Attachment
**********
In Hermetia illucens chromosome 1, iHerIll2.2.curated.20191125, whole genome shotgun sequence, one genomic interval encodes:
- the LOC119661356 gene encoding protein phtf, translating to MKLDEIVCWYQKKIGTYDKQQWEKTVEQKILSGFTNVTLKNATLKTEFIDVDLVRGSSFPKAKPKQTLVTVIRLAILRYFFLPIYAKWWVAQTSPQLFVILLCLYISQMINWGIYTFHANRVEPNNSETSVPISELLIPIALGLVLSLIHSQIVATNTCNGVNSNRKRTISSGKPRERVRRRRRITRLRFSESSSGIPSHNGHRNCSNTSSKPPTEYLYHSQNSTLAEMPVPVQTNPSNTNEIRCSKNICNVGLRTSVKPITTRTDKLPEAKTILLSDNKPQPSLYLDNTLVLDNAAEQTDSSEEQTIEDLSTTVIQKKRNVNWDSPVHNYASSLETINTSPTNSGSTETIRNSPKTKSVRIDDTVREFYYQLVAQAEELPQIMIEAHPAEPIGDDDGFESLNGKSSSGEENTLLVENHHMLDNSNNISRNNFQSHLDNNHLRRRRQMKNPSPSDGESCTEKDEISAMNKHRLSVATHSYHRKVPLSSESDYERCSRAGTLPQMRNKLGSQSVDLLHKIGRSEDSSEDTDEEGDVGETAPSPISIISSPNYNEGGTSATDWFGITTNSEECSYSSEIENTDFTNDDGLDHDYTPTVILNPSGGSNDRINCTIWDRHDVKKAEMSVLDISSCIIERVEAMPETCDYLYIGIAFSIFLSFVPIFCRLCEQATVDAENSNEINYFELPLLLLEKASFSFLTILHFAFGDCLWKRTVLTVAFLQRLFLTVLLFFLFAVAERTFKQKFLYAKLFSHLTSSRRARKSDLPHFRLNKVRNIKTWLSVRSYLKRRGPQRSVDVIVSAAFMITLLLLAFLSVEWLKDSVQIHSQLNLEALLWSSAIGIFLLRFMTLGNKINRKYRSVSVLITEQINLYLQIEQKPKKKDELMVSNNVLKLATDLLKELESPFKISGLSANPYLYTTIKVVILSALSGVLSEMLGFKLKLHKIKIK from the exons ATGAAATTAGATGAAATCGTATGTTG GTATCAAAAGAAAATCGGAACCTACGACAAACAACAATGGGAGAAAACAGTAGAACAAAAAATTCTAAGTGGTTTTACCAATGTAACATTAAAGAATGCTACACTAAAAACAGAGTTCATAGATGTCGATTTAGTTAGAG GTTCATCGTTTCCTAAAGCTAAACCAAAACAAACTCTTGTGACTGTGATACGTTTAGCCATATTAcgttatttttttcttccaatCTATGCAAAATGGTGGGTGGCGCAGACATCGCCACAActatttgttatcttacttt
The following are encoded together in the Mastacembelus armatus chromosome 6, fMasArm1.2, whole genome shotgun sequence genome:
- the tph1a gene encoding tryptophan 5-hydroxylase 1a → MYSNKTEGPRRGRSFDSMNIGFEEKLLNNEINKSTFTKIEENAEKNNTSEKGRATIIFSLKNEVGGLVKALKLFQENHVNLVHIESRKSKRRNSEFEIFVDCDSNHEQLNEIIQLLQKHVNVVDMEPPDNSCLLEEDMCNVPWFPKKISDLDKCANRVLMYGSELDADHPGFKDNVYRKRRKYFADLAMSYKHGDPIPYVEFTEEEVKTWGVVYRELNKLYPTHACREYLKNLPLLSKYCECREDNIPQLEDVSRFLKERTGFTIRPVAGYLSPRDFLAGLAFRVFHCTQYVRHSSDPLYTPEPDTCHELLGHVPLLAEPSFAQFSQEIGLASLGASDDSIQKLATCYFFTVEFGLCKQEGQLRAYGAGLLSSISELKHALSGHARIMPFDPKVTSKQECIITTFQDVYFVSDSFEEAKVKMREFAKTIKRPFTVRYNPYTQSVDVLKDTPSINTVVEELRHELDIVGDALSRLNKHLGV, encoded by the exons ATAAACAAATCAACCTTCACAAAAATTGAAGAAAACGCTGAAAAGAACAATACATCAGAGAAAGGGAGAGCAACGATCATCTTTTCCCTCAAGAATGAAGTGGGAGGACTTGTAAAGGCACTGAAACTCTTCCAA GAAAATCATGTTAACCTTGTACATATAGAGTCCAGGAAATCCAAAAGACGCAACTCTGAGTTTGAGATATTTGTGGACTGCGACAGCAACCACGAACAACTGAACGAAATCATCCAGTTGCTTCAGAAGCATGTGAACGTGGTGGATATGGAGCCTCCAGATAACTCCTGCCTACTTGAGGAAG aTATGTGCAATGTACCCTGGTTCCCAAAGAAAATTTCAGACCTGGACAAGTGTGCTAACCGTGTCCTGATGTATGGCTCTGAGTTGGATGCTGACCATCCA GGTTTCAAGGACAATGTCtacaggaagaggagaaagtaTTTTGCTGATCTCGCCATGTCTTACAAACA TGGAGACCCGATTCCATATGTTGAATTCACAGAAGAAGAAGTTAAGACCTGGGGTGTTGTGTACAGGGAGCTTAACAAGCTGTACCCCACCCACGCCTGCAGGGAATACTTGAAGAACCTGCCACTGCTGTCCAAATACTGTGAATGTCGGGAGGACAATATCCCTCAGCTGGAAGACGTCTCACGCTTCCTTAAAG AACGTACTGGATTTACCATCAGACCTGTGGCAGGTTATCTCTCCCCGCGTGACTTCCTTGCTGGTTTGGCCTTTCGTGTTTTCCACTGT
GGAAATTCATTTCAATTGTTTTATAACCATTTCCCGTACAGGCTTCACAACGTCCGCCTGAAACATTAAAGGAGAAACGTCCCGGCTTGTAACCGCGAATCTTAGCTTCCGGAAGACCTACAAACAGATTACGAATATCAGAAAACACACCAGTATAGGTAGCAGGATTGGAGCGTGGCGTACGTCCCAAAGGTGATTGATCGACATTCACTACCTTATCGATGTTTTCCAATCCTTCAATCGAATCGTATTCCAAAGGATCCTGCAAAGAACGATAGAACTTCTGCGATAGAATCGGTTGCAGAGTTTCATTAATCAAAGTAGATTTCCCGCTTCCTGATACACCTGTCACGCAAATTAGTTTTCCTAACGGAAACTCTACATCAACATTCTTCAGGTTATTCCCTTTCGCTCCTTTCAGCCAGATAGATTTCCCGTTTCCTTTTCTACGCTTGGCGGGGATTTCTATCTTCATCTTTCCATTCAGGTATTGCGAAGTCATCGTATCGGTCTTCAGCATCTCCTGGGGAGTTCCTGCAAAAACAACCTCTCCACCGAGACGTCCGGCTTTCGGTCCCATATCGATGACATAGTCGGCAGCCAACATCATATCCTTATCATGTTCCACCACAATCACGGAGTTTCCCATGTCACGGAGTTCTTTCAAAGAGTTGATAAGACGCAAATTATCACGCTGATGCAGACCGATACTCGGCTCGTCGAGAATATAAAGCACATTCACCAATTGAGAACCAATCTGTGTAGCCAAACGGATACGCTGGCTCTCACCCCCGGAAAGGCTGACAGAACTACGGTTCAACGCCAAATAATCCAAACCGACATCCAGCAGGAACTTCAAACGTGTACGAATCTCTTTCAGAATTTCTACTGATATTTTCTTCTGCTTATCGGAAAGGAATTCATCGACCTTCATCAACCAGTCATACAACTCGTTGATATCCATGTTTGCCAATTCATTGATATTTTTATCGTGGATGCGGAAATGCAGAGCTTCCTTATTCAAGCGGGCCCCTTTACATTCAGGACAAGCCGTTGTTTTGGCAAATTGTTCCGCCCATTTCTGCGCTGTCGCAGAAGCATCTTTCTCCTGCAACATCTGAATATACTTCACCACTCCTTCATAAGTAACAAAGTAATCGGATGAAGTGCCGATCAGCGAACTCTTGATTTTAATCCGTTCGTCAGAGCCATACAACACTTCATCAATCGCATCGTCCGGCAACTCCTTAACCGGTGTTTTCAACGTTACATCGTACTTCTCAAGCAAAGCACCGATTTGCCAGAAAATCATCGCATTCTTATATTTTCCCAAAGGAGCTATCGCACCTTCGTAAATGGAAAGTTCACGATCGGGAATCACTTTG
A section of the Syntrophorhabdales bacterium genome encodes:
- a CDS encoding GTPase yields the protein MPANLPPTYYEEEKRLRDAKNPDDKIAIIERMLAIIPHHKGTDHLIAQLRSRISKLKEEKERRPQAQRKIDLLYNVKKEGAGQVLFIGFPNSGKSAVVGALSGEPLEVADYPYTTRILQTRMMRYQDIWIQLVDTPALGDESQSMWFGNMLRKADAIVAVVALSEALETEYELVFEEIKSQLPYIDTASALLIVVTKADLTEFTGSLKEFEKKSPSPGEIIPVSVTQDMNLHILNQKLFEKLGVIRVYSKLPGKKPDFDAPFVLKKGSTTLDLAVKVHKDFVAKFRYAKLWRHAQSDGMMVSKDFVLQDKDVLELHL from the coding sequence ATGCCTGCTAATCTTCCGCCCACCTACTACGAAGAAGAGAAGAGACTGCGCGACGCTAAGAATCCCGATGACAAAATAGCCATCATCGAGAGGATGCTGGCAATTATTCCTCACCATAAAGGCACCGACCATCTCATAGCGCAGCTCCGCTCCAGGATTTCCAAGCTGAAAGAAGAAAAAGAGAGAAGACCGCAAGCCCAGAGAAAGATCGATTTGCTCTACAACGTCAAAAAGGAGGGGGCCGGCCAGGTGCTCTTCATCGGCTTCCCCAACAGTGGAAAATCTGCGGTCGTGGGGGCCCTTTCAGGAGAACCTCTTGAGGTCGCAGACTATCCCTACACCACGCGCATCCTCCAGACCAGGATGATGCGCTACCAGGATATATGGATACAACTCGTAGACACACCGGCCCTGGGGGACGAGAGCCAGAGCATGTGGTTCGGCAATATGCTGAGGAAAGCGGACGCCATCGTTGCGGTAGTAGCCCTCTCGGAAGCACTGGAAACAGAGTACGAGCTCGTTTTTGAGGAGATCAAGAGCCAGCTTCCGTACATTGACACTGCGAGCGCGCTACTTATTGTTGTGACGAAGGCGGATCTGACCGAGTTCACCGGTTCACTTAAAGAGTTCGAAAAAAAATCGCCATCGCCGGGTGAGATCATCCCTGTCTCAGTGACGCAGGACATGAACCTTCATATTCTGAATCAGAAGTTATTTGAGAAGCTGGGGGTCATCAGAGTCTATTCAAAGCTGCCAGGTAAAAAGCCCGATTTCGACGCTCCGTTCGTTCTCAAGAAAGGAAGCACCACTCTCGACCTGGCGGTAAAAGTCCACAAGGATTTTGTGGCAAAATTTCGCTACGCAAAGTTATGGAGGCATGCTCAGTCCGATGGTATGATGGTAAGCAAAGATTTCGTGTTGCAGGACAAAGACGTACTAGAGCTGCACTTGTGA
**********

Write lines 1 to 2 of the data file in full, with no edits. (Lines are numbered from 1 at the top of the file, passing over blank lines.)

In Hermetia illucens chromosome 1, iHerIll2.2.curated.20191125, whole genome shotgun sequence, one genomic interval encodes:
- the LOC119661356 gene encoding protein phtf, translating to MKLDEIVCWYQKKIGTYDKQQWEKTVEQKILSGFTNVTLKNATLKTEFIDVDLVRGSSFPKAKPKQTLVTVIRLAILRYFFLPIYAKWWVAQTSPQLFVILLCLYISQMINWGIYTFHANRVEPNNSETSVPISELLIPIALGLVLSLIHSQIVATNTCNGVNSNRKRTISSGKPRERVRRRRRITRLRFSESSSGIPSHNGHRNCSNTSSKPPTEYLYHSQNSTLAEMPVPVQTNPSNTNEIRCSKNICNVGLRTSVKPITTRTDKLPEAKTILLSDNKPQPSLYLDNTLVLDNAAEQTDSSEEQTIEDLSTTVIQKKRNVNWDSPVHNYASSLETINTSPTNSGSTETIRNSPKTKSVRIDDTVREFYYQLVAQAEELPQIMIEAHPAEPIGDDDGFESLNGKSSSGEENTLLVENHHMLDNSNNISRNNFQSHLDNNHLRRRRQMKNPSPSDGESCTEKDEISAMNKHRLSVATHSYHRKVPLSSESDYERCSRAGTLPQMRNKLGSQSVDLLHKIGRSEDSSEDTDEEGDVGETAPSPISIISSPNYNEGGTSATDWFGITTNSEECSYSSEIENTDFTNDDGLDHDYTPTVILNPSGGSNDRINCTIWDRHDVKKAEMSVLDISSCIIERVEAMPETCDYLYIGIAFSIFLSFVPIFCRLCEQATVDAENSNEINYFELPLLLLEKASFSFLTILHFAFGDCLWKRTVLTVAFLQRLFLTVLLFFLFAVAERTFKQKFLYAKLFSHLTSSRRARKSDLPHFRLNKVRNIKTWLSVRSYLKRRGPQRSVDVIVSAAFMITLLLLAFLSVEWLKDSVQIHSQLNLEALLWSSAIGIFLLRFMTLGNKINRKYRSVSVLITEQINLYLQIEQKPKKKDELMVSNNVLKLATDLLKELESPFKISGLSANPYLYTTIKVVILSALSGVLSEMLGFKLKLHKIKIK from the exons ATGAAATTAGATGAAATCGTATGTTG GTATCAAAAGAAAATCGGAACCTACGACAAACAACAATGGGAGAAAACAGTAGAACAAAAAATTCTAAGTGGTTTTACCAATGTAACATTAAAGAATGCTACACTAAAAACAGAGTTCATAGATGTCGATTTAGTTAGAG GTTCATCGTTTCCTAAAGCTAAACCAAAACAAACTCTTGTGACTGTGATACGTTTAGCCATATTAcgttatttttttcttccaatCTATGCAAAATGGTGGGTGGCGCAGACATCGCCACAActatttgttatcttacttt